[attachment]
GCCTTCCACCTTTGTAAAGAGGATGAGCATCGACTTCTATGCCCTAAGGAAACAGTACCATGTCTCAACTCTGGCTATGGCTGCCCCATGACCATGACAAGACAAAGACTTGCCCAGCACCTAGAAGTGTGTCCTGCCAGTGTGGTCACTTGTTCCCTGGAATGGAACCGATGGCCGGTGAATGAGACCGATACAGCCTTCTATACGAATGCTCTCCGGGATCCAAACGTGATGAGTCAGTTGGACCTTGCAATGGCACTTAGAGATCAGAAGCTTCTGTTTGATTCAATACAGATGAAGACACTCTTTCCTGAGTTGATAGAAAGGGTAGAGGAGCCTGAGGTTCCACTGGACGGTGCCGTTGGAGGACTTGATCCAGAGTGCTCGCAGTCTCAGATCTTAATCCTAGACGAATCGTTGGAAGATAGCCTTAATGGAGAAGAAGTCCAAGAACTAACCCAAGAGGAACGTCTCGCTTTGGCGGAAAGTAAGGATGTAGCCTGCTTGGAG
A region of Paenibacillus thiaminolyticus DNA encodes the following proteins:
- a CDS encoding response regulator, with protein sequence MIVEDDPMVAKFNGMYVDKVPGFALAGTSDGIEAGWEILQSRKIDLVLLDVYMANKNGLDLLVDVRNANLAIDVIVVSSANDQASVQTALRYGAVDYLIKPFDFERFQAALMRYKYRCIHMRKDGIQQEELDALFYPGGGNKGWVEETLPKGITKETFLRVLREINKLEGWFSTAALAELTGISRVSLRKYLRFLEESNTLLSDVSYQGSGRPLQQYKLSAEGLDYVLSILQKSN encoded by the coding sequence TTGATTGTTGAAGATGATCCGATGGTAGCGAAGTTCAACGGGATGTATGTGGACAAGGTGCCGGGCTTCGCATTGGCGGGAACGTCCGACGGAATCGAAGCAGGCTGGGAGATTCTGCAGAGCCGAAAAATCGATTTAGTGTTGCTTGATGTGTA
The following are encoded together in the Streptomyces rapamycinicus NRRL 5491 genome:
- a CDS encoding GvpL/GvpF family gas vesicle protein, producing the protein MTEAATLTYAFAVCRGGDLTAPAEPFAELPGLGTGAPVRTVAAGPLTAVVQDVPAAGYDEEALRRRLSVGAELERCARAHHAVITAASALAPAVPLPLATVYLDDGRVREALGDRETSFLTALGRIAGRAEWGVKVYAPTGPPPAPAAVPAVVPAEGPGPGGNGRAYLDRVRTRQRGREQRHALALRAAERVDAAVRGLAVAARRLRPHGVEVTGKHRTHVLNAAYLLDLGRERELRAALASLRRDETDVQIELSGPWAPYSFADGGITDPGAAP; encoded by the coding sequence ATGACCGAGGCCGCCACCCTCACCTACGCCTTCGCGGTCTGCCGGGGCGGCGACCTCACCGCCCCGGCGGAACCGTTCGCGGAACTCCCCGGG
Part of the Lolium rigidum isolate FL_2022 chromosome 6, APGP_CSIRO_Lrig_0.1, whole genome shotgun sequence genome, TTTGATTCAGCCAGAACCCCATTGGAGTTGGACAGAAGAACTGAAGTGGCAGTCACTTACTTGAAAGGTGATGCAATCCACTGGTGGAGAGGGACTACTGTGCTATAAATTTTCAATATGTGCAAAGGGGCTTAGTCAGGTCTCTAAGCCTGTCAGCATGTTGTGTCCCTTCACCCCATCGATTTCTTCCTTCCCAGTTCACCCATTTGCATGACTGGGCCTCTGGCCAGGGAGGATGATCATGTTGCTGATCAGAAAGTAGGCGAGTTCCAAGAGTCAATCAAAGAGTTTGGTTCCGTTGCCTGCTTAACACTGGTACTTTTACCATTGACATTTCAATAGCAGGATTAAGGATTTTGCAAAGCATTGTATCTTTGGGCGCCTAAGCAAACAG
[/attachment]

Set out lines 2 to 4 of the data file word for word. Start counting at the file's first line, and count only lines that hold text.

A region of Paenibacillus thiaminolyticus DNA encodes the following proteins:
- a CDS encoding response regulator, with protein sequence MIVEDDPMVAKFNGMYVDKVPGFALAGTSDGIEAGWEILQSRKIDLVLLDVYMANKNGLDLLVDVRNANLAIDVIVVSSANDQASVQTALRYGAVDYLIKPFDFERFQAALMRYKYRCIHMRKDGIQQEELDALFYPGGGNKGWVEETLPKGITKETFLRVLREINKLEGWFSTAALAELTGISRVSLRKYLRFLEESNTLLSDVSYQGSGRPLQQYKLSAEGLDYVLSILQKSN encoded by the coding sequence TTGATTGTTGAAGATGATCCGATGGTAGCGAAGTTCAACGGGATGTATGTGGACAAGGTGCCGGGCTTCGCATTGGCGGGAACGTCCGACGGAATCGAAGCAGGCTGGGAGATTCTGCAGAGCCGAAAAATCGATTTAGTGTTGCTTGATGTGTA
The following are encoded together in the Streptomyces rapamycinicus NRRL 5491 genome: